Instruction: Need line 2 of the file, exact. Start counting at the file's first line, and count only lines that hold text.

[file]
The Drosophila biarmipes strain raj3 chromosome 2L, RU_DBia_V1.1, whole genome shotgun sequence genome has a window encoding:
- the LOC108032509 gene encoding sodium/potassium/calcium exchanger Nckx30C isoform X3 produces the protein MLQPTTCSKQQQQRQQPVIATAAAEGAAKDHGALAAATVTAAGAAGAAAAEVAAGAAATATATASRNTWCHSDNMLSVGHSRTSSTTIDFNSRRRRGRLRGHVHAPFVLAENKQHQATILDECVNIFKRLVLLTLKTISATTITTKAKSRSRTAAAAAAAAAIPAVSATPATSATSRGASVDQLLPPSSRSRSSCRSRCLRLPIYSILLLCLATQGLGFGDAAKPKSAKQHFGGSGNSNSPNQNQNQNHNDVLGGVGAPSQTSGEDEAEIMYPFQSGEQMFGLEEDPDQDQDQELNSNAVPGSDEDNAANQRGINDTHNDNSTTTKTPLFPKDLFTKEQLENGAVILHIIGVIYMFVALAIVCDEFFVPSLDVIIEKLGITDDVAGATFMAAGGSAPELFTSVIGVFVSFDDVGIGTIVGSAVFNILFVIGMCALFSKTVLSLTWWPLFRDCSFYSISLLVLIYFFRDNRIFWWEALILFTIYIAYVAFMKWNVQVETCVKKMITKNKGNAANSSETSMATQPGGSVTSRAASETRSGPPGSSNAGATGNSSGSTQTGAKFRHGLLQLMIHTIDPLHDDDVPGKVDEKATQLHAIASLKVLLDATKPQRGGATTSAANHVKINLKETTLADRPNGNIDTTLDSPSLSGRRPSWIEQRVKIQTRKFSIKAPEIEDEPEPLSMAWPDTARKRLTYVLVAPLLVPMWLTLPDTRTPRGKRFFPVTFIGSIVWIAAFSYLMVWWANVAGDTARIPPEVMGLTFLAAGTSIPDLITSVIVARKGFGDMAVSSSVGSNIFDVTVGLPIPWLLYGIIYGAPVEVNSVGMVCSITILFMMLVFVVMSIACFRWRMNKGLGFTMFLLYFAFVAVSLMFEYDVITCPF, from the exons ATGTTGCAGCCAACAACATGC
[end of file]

- the LOC108032509 gene encoding sodium/potassium/calcium exchanger Nckx30C isoform X3 produces the protein MLQPTTCSKQQQQRQQPVIATAAAEGAAKDHGALAAATVTAAGAAGAAAAEVAAGAAATATATASRNTWCHSDNMLSVGHSRTSSTTIDFNSRRRRGRLRGHVHAPFVLAENKQHQATILDECVNIFKRLVLLTLKTISATTITTKAKSRSRTAAAAAAAAAIPAVSATPATSATSRGASVDQLLPPSSRSRSSCRSRCLRLPIYSILLLCLATQGLGFGDAAKPKSAKQHFGGSGNSNSPNQNQNQNHNDVLGGVGAPSQTSGEDEAEIMYPFQSGEQMFGLEEDPDQDQDQELNSNAVPGSDEDNAANQRGINDTHNDNSTTTKTPLFPKDLFTKEQLENGAVILHIIGVIYMFVALAIVCDEFFVPSLDVIIEKLGITDDVAGATFMAAGGSAPELFTSVIGVFVSFDDVGIGTIVGSAVFNILFVIGMCALFSKTVLSLTWWPLFRDCSFYSISLLVLIYFFRDNRIFWWEALILFTIYIAYVAFMKWNVQVETCVKKMITKNKGNAANSSETSMATQPGGSVTSRAASETRSGPPGSSNAGATGNSSGSTQTGAKFRHGLLQLMIHTIDPLHDDDVPGKVDEKATQLHAIASLKVLLDATKPQRGGATTSAANHVKINLKETTLADRPNGNIDTTLDSPSLSGRRPSWIEQRVKIQTRKFSIKAPEIEDEPEPLSMAWPDTARKRLTYVLVAPLLVPMWLTLPDTRTPRGKRFFPVTFIGSIVWIAAFSYLMVWWANVAGDTARIPPEVMGLTFLAAGTSIPDLITSVIVARKGFGDMAVSSSVGSNIFDVTVGLPIPWLLYGIIYGAPVEVNSVGMVCSITILFMMLVFVVMSIACFRWRMNKGLGFTMFLLYFAFVAVSLMFEYDVITCPF, from the exons ATGTTGCAGCCAACAACATGC